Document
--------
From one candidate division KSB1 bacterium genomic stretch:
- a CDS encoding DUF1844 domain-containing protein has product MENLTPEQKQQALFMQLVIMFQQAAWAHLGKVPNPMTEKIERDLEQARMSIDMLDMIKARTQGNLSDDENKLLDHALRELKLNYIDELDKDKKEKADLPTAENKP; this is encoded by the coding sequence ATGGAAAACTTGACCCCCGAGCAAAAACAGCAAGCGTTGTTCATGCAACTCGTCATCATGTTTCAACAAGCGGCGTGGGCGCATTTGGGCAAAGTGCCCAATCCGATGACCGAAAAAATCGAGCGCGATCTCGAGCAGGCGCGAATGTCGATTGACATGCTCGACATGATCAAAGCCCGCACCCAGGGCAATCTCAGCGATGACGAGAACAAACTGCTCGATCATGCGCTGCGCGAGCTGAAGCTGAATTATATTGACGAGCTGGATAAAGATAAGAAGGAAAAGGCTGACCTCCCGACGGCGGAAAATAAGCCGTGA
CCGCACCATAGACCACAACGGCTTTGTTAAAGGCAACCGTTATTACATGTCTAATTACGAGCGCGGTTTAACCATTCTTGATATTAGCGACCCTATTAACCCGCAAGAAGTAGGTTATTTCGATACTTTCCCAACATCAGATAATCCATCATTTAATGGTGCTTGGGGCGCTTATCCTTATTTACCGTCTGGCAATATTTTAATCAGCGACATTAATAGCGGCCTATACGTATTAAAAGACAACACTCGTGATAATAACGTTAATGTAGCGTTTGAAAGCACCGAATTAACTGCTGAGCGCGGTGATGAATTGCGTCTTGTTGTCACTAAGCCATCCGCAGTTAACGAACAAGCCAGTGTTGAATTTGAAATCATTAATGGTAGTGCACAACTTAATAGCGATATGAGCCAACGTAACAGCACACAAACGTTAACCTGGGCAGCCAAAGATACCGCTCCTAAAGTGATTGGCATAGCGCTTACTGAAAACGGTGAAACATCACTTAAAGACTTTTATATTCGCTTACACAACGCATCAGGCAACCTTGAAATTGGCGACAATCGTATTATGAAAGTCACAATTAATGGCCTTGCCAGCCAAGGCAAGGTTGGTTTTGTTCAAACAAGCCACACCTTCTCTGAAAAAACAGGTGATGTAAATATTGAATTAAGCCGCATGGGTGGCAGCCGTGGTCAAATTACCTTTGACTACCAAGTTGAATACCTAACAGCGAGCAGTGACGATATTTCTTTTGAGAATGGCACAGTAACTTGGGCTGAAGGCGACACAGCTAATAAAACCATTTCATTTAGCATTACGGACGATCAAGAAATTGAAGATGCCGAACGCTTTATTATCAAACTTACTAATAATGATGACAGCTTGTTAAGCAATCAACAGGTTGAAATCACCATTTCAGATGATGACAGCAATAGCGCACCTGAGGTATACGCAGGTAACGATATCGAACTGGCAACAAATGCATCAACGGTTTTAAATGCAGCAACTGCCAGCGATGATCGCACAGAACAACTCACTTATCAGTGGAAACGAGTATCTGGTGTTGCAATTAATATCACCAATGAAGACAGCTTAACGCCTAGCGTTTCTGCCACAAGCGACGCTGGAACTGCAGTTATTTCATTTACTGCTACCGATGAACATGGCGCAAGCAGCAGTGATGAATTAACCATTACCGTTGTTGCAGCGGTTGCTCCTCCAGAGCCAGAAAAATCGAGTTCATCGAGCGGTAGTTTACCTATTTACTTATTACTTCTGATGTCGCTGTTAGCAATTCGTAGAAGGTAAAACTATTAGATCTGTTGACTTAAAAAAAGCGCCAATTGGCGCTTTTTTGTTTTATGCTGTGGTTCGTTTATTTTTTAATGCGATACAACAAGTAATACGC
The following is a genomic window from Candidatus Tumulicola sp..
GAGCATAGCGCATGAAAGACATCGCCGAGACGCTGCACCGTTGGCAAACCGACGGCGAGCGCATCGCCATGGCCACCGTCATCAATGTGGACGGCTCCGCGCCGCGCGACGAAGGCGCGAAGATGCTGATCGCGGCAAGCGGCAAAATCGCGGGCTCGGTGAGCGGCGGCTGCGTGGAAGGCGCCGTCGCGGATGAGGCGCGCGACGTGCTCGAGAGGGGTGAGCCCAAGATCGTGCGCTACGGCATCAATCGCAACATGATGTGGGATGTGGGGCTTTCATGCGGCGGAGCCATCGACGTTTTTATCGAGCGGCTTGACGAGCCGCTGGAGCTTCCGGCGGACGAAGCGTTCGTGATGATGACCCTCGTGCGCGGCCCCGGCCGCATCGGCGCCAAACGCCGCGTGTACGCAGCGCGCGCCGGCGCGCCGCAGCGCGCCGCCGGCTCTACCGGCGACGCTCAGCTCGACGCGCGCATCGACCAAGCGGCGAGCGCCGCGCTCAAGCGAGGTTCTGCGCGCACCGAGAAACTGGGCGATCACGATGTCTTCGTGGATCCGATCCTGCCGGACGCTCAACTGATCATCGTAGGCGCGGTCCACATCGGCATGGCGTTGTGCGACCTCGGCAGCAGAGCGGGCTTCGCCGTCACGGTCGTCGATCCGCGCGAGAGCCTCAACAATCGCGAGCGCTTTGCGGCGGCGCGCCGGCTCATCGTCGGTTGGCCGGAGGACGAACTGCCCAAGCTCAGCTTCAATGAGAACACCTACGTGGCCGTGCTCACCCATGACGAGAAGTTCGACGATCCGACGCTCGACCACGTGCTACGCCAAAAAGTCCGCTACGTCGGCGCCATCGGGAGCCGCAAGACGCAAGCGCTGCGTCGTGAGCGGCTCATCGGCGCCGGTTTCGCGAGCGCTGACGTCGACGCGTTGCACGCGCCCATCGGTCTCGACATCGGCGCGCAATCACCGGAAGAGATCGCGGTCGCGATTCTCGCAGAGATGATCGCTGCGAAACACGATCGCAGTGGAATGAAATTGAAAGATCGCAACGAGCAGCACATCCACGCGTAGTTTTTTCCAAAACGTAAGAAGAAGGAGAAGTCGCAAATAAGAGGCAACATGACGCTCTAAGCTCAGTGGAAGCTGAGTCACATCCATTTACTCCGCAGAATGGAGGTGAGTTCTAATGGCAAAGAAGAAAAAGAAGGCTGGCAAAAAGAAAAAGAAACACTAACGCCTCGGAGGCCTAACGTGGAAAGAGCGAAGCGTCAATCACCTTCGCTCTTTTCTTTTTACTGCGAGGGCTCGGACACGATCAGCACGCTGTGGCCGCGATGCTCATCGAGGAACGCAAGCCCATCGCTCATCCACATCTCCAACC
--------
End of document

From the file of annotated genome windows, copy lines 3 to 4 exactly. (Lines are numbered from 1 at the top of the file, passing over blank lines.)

CCGCACCATAGACCACAACGGCTTTGTTAAAGGCAACCGTTATTACATGTCTAATTACGAGCGCGGTTTAACCATTCTTGATATTAGCGACCCTATTAACCCGCAAGAAGTAGGTTATTTCGATACTTTCCCAACATCAGATAATCCATCATTTAATGGTGCTTGGGGCGCTTATCCTTATTTACCGTCTGGCAATATTTTAATCAGCGACATTAATAGCGGCCTATACGTATTAAAAGACAACACTCGTGATAATAACGTTAATGTAGCGTTTGAAAGCACCGAATTAACTGCTGAGCGCGGTGATGAATTGCGTCTTGTTGTCACTAAGCCATCCGCAGTTAACGAACAAGCCAGTGTTGAATTTGAAATCATTAATGGTAGTGCACAACTTAATAGCGATATGAGCCAACGTAACAGCACACAAACGTTAACCTGGGCAGCCAAAGATACCGCTCCTAAAGTGATTGGCATAGCGCTTACTGAAAACGGTGAAACATCACTTAAAGACTTTTATATTCGCTTACACAACGCATCAGGCAACCTTGAAATTGGCGACAATCGTATTATGAAAGTCACAATTAATGGCCTTGCCAGCCAAGGCAAGGTTGGTTTTGTTCAAACAAGCCACACCTTCTCTGAAAAAACAGGTGATGTAAATATTGAATTAAGCCGCATGGGTGGCAGCCGTGGTCAAATTACCTTTGACTACCAAGTTGAATACCTAACAGCGAGCAGTGACGATATTTCTTTTGAGAATGGCACAGTAACTTGGGCTGAAGGCGACACAGCTAATAAAACCATTTCATTTAGCATTACGGACGATCAAGAAATTGAAGATGCCGAACGCTTTATTATCAAACTTACTAATAATGATGACAGCTTGTTAAGCAATCAACAGGTTGAAATCACCATTTCAGATGATGACAGCAATAGCGCACCTGAGGTATACGCAGGTAACGATATCGAACTGGCAACAAATGCATCAACGGTTTTAAATGCAGCAACTGCCAGCGATGATCGCACAGAACAACTCACTTATCAGTGGAAACGAGTATCTGGTGTTGCAATTAATATCACCAATGAAGACAGCTTAACGCCTAGCGTTTCTGCCACAAGCGACGCTGGAACTGCAGTTATTTCATTTACTGCTACCGATGAACATGGCGCAAGCAGCAGTGATGAATTAACCATTACCGTTGTTGCAGCGGTTGCTCCTCCAGAGCCAGAAAAATCGAGTTCATCGAGCGGTAGTTTACCTATTTACTTATTACTTCTGATGTCGCTGTTAGCAATTCGTAGAAGGTAAAACTATTAGATCTGTTGACTTAAAAAAAGCGCCAATTGGCGCTTTTTTGTTTTATGCTGTGGTTCGTTTATTTTTTAATGCGATACAACAAGTAATACGC
The following is a genomic window from Candidatus Tumulicola sp..